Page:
Brooke's "The Soldier" is proudly, even nauseatingly, patriotic. I can't help but think of Maturin here: ". . . patriotism is a word; and one that generally comes to mean either my country, right or wrong, which is infamous, or my country is always right, which is imbecile." Clearly we are dealing with a rather advanced case of Type-II patriotism here. When you know what lies ahead, ready to challenge this simple, innocent idealism as it marches into the meat grinder with a cocky grin and a twinkling eye, or perhaps with an honest, earnest expression of hope and a quiet knowledge that it is fighting for a just cause . . . Well, if you can think of that without wincing a bit, you're a right cold one and no mistake.

Note what England is made into in "The Soldier." It is not a country so much as an ideal, a cause, a collective consciousness of good and right, a loving mother producing faithful children . . . Ugh. And we, the English, (sic) carry England inside of us. No matter where we die, that spot becomes a little piece of England, and is improved thereby. And, of course, the heart is purified through dying a martyr's death for England's sake and rests in peace forever. Beautiful. It almost seems a mercy that he died thinking this.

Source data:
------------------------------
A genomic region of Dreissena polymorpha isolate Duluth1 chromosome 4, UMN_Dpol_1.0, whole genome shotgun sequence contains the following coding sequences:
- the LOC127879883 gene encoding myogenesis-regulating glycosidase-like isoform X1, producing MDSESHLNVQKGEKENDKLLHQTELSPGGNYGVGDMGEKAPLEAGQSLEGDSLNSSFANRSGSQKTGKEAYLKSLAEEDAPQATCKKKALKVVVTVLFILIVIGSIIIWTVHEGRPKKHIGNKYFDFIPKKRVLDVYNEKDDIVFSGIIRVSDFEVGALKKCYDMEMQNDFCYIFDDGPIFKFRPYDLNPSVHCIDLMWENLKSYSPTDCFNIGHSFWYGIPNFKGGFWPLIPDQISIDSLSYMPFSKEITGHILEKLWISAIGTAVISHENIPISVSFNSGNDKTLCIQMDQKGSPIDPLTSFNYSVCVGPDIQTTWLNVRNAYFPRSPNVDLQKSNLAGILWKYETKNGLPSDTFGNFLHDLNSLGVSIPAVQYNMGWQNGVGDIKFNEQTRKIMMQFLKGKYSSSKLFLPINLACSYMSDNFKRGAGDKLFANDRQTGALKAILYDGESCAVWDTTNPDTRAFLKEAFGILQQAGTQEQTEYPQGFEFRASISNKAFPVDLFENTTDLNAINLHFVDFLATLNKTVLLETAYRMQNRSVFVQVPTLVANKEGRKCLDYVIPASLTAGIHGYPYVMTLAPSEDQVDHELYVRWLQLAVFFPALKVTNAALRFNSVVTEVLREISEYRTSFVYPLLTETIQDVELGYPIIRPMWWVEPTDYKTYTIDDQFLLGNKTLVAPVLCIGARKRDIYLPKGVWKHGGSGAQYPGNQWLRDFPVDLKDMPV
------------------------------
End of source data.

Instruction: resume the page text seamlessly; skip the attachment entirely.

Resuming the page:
Now, sit there for a second and think of two years of trenches and shelling and machine gun fire and mud and rats and disease and mustard gas and no man's land and barbed wire and unimaginable waste of lives . . . It's a wonder Sassoon could still write. I'd have been a babbling idiot (no comments regarding whether I already am or not, thank you).

So, look at "They." A Bishop, sitting safely at home, speaks authoritatively of a war he hasn't experienced. He promises that soldiers will not be the same when they come back home again. And he's right. Nobody is the same as they were. They're all mutilated . . . missing limbs, lacking senses, full of holes, crippled by disease, probably half-crazed . . . all different. So what does the Bishop say to this? "The ways of God are strange!" That'll turn your stomach . . . revoltingly callous and trite. It's not just that the poem's cynical . . . I can handle cynical. I am cynical, when it suits me. Ironic also . . . I love irony. But it is so very bitter.